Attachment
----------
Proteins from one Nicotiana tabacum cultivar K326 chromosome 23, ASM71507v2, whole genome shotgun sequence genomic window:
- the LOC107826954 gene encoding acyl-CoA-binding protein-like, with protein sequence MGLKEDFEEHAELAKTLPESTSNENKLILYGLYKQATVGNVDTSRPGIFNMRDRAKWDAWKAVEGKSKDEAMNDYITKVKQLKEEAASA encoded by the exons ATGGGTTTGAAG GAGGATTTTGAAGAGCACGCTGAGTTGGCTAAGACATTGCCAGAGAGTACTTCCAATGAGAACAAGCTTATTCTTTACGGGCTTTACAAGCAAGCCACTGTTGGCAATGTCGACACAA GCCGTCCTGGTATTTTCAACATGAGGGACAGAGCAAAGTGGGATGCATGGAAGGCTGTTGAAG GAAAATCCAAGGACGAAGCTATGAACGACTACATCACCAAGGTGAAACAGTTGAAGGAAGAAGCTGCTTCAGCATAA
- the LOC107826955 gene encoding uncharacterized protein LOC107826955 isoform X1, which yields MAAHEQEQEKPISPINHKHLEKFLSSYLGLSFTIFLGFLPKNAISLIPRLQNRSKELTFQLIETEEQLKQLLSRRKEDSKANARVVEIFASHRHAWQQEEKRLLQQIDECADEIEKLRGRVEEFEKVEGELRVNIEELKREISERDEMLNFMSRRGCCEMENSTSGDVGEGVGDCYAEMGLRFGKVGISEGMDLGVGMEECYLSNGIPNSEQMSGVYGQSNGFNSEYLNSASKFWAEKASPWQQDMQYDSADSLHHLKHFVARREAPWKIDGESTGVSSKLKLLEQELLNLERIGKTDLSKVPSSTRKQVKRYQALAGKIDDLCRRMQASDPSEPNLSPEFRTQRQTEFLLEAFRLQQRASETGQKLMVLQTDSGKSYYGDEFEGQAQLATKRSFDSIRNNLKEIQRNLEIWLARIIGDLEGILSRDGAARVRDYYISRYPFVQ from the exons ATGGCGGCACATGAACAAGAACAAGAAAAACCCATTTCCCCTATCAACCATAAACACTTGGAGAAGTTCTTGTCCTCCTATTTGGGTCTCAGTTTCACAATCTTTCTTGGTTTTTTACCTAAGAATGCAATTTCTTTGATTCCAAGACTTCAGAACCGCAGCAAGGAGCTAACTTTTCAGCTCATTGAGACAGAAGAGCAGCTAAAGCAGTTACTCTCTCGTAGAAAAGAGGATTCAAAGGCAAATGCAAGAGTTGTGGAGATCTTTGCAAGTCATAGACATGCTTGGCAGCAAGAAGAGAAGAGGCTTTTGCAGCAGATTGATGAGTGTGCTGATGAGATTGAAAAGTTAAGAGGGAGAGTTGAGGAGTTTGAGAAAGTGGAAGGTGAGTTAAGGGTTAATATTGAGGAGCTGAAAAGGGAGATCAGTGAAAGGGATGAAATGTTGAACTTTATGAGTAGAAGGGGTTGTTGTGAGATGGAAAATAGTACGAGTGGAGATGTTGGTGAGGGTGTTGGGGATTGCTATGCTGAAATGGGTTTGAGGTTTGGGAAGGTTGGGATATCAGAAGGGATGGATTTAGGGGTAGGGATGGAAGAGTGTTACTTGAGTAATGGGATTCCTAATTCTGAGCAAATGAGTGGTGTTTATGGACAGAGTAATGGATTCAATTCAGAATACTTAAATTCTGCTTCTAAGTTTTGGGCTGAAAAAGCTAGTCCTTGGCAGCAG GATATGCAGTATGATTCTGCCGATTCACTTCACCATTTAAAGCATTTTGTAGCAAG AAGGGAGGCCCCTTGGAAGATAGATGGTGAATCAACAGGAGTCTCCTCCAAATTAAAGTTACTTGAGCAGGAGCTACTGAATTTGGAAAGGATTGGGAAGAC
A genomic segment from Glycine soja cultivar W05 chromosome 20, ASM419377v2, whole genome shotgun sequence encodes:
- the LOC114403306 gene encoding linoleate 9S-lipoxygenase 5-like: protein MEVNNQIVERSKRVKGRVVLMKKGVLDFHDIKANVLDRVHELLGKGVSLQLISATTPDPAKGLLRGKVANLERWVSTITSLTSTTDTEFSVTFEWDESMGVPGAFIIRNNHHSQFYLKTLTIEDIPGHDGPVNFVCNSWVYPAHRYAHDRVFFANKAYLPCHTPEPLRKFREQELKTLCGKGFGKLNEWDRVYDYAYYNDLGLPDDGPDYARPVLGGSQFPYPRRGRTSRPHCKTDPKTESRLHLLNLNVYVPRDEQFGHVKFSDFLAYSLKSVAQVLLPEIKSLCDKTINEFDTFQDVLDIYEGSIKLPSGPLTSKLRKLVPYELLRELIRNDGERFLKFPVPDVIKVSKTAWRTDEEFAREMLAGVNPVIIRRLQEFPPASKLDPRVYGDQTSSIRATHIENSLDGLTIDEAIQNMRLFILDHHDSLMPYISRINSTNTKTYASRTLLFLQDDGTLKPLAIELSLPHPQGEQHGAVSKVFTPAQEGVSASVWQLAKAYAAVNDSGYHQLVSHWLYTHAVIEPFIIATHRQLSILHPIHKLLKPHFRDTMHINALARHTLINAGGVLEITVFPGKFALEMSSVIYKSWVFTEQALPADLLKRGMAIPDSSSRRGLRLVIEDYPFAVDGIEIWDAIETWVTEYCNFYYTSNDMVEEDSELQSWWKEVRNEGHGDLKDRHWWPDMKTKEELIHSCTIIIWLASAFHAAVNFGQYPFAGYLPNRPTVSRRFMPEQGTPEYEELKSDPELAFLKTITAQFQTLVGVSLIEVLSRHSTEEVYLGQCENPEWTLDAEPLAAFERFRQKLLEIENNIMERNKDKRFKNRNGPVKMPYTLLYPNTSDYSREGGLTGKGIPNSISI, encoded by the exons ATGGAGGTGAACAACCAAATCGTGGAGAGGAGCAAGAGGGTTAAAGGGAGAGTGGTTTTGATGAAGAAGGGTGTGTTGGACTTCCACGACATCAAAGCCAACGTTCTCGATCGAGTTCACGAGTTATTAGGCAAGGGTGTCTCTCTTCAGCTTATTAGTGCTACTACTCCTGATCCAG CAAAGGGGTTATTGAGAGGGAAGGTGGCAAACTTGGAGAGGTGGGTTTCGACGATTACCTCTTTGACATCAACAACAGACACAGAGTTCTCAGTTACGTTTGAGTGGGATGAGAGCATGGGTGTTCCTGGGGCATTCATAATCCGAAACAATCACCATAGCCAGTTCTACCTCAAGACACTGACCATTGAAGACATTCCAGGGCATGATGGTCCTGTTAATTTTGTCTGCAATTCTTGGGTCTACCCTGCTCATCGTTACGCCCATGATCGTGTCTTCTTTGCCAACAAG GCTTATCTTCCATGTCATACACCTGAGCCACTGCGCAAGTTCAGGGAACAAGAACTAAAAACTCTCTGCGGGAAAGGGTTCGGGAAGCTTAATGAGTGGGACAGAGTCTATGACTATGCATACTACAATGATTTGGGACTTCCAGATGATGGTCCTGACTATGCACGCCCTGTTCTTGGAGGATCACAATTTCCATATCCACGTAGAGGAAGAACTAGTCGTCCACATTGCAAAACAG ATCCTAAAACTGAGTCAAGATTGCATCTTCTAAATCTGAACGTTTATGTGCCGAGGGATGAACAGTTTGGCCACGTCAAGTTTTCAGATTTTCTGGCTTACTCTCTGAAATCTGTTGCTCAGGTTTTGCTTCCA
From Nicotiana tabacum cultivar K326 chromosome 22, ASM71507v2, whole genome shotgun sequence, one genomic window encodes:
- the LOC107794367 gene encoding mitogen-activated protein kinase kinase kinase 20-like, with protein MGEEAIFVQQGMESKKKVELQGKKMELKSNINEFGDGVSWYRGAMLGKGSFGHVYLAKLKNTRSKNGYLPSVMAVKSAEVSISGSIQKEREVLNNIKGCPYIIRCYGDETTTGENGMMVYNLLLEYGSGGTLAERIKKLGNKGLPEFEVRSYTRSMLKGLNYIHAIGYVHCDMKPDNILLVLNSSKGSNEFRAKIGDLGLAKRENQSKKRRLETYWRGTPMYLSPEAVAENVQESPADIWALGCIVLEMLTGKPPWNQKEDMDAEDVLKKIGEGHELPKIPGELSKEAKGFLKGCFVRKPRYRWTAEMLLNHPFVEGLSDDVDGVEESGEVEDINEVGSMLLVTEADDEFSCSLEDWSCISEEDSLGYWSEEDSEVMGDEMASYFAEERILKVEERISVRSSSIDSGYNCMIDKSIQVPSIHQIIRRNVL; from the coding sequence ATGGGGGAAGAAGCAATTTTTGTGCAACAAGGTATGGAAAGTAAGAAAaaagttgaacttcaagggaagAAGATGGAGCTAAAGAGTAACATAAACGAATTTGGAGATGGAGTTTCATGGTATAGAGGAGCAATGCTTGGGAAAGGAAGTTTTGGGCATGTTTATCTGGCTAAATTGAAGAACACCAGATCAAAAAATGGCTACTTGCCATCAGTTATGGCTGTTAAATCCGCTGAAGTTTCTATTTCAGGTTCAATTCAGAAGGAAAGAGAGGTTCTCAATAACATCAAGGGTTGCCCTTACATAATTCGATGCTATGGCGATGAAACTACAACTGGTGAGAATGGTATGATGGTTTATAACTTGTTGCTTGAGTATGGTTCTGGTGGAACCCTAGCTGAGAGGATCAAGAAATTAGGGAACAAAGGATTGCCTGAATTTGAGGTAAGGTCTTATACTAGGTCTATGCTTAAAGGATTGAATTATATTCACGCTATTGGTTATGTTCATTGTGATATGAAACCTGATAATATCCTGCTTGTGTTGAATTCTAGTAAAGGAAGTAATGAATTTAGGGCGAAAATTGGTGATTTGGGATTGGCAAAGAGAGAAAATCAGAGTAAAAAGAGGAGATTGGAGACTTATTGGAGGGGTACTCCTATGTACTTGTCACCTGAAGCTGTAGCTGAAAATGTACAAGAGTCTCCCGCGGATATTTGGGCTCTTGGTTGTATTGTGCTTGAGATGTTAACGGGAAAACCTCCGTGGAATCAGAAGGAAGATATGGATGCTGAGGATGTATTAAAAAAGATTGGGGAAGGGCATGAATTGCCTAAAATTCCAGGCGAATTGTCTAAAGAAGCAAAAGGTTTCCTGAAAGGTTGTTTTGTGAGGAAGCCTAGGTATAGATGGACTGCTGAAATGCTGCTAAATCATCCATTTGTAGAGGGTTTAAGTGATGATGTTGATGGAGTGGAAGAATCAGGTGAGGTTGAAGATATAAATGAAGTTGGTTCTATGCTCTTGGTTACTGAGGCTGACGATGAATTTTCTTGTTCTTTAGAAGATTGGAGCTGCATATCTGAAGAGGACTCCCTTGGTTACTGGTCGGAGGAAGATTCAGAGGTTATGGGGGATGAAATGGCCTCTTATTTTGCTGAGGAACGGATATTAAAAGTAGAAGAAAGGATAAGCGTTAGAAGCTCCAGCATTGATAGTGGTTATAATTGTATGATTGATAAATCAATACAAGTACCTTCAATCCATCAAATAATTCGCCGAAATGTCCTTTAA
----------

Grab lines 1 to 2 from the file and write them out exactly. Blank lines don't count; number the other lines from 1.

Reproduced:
Proteins from one Nicotiana tabacum cultivar K326 chromosome 23, ASM71507v2, whole genome shotgun sequence genomic window:
- the LOC107826954 gene encoding acyl-CoA-binding protein-like, with protein sequence MGLKEDFEEHAELAKTLPESTSNENKLILYGLYKQATVGNVDTSRPGIFNMRDRAKWDAWKAVEGKSKDEAMNDYITKVKQLKEEAASA encoded by the exons ATGGGTTTGAAG GAGGATTTTGAAGAGCACGCTGAGTTGGCTAAGACATTGCCAGAGAGTACTTCCAATGAGAACAAGCTTATTCTTTACGGGCTTTACAAGCAAGCCACTGTTGGCAATGTCGACACAA GCCGTCCTGGTATTTTCAACATGAGGGACAGAGCAAAGTGGGATGCATGGAAGGCTGTTGAAG GAAAATCCAAGGACGAAGCTATGAACGACTACATCACCAAGGTGAAACAGTTGAAGGAAGAAGCTGCTTCAGCATAA